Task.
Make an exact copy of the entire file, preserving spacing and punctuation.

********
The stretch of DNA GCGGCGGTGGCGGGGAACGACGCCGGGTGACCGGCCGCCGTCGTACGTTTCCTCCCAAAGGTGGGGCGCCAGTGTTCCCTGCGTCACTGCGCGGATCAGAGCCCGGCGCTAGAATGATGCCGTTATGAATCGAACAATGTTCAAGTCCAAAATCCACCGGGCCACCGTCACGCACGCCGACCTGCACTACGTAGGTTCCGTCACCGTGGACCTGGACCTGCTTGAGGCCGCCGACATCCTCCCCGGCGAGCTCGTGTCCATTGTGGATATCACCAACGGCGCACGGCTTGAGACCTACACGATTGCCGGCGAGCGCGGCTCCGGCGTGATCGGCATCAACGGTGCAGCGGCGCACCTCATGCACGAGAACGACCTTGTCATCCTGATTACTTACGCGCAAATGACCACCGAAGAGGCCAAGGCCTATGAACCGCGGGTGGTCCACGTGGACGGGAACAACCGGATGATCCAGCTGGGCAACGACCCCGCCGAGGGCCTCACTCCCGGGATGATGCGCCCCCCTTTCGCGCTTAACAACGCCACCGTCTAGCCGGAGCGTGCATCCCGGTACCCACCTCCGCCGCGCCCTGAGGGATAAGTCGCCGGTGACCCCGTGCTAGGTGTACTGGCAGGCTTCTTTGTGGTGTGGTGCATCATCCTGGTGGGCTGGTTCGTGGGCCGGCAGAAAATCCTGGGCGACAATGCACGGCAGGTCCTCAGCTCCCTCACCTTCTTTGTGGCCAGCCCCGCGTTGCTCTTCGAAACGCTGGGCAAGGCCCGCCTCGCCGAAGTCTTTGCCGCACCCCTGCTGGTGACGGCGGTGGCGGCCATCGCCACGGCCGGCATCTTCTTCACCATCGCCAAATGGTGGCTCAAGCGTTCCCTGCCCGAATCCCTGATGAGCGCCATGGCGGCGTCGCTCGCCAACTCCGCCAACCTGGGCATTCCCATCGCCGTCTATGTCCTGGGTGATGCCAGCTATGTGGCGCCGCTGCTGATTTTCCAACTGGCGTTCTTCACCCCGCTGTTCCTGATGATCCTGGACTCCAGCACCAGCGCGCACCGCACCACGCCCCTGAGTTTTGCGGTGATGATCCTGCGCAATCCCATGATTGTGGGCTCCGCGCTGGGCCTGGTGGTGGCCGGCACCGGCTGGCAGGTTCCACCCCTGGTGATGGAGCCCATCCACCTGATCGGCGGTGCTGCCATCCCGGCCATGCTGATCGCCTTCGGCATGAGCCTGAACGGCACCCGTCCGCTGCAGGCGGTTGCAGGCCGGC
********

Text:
The stretch of DNA GCGGCGGTGGCGGGGAACGACGCCGGGTGACCGGCCGCCGTCGTACGTTTCCTCCCAAAGGTGGGGCGCCAGTGTTCCCTGCGTCACTGCGCGGATCAGAGCCCGGCGCTAGAATGATGCCGTTATGAATCGAACAATGTTCAAGTCCAAAATCCACCGGGCCACCGTCACGCACGCCGACCTGCACTACGTAGGTTCCGTCACCGTGGACCTGGACCTGCTTGAGGCCGCCGACATCCTCCCCGGCGAGCTCGTGTCCATTGTGGATATCACCAACGGCGCACGGCTTGAGACCTACACGATTGCCGGCGAGCGCGGCTCCGGCGTGATCGGCATCAACGGTGCAGCGGCGCACCTCATGCACGAGAACGACCTTGTCATCCTGATTACTTACGCGCAAATGACCACCGAAGAGGCCAAGGCCTATGAACCGCGGGTGGTCCACGTGGACGGGAACAACCGGATGATCCAGCTGGGCAACGACCCCGCCGAGGGCCTCACTCCCGGGATGATGCGCCCCCCTTTCGCGCTTAACAACGCCACCGTCTAGCCGGAGCGTGCATCCCGGTACCCACCTCCGCCGCGCCCTGAGGGATAAGTCGCCGGTGACCCCGTGCTAGGTGTACTGGCAGGCTTCTTTGTGGTGTGGTGCATCATCCTGGTGGGCTGGTTCGTGGGCCGGCAGAAAATCCTGGGCGACAATGCACGGCAGGTCCTCAGCTCCCTCACCTTCTTTGTGGCCAGCCCCGCGTTGCTCTTCGAAACGCTGGGCAAGGCCCGCCTCGCCGAAGTCTTTGCCGCACCCCTGCTGGTGACGGCGGTGGCGGCCATCGCCACGGCCGGCATCTTCTTCACCATCGCCAAATGGTGGCTCAAGCGTTCCCTGCCCGAATCCCTGATGAGCGCCATGGCGGCGTCGCTCGCCAACTCCGCCAACCTGGGCATTCCCATCGCCGTCTATGTCCTGGGTGATGCCAGCTATGTGGCGCCGCTGCTGATTTTCCAACTGGCGTTCTTCACCCCGCTGTTCCTGATGATCCTGGACTCCAGCACCAGCGCGCACCGCACCACGCCCCTGAGTTTTGCGGTGATGATCCTGCGCAATCCCATGATTGTGGGCTCCGCGCTGGGCCTGGTGGTGGCCGGCACCGGCTGGCAGGTTCCACCCCTGGTGATGGAGCCCATCCACCTGATCGGCGGTGCTGCCATCCCGGCCATGCTGATCGCCTTCGGCATGAGCCTGAACGGCACCCGTCCGCTGCAGGCGGTTGCAGGCCGGC